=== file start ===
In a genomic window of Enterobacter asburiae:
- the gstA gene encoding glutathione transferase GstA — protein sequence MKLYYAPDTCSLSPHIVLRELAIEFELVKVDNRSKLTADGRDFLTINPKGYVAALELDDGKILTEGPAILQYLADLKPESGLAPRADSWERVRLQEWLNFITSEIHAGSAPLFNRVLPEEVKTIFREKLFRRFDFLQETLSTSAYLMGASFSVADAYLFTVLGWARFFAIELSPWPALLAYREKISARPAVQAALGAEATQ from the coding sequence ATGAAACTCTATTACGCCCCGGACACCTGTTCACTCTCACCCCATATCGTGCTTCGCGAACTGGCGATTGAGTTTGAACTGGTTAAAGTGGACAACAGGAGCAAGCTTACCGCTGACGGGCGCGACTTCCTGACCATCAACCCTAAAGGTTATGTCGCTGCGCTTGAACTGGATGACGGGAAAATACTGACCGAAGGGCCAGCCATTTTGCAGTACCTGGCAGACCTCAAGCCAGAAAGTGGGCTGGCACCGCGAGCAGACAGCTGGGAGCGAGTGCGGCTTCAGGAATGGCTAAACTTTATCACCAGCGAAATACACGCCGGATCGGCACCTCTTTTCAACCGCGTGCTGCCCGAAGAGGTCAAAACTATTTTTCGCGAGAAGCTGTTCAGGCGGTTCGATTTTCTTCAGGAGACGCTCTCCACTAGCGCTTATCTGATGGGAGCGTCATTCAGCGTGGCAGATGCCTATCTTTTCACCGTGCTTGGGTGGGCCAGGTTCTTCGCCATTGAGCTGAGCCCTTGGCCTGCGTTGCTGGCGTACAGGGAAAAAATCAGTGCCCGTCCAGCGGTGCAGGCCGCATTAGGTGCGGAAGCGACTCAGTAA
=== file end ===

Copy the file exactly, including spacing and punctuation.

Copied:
In a genomic window of Enterobacter asburiae:
- the gstA gene encoding glutathione transferase GstA — protein sequence MKLYYAPDTCSLSPHIVLRELAIEFELVKVDNRSKLTADGRDFLTINPKGYVAALELDDGKILTEGPAILQYLADLKPESGLAPRADSWERVRLQEWLNFITSEIHAGSAPLFNRVLPEEVKTIFREKLFRRFDFLQETLSTSAYLMGASFSVADAYLFTVLGWARFFAIELSPWPALLAYREKISARPAVQAALGAEATQ from the coding sequence ATGAAACTCTATTACGCCCCGGACACCTGTTCACTCTCACCCCATATCGTGCTTCGCGAACTGGCGATTGAGTTTGAACTGGTTAAAGTGGACAACAGGAGCAAGCTTACCGCTGACGGGCGCGACTTCCTGACCATCAACCCTAAAGGTTATGTCGCTGCGCTTGAACTGGATGACGGGAAAATACTGACCGAAGGGCCAGCCATTTTGCAGTACCTGGCAGACCTCAAGCCAGAAAGTGGGCTGGCACCGCGAGCAGACAGCTGGGAGCGAGTGCGGCTTCAGGAATGGCTAAACTTTATCACCAGCGAAATACACGCCGGATCGGCACCTCTTTTCAACCGCGTGCTGCCCGAAGAGGTCAAAACTATTTTTCGCGAGAAGCTGTTCAGGCGGTTCGATTTTCTTCAGGAGACGCTCTCCACTAGCGCTTATCTGATGGGAGCGTCATTCAGCGTGGCAGATGCCTATCTTTTCACCGTGCTTGGGTGGGCCAGGTTCTTCGCCATTGAGCTGAGCCCTTGGCCTGCGTTGCTGGCGTACAGGGAAAAAATCAGTGCCCGTCCAGCGGTGCAGGCCGCATTAGGTGCGGAAGCGACTCAGTAA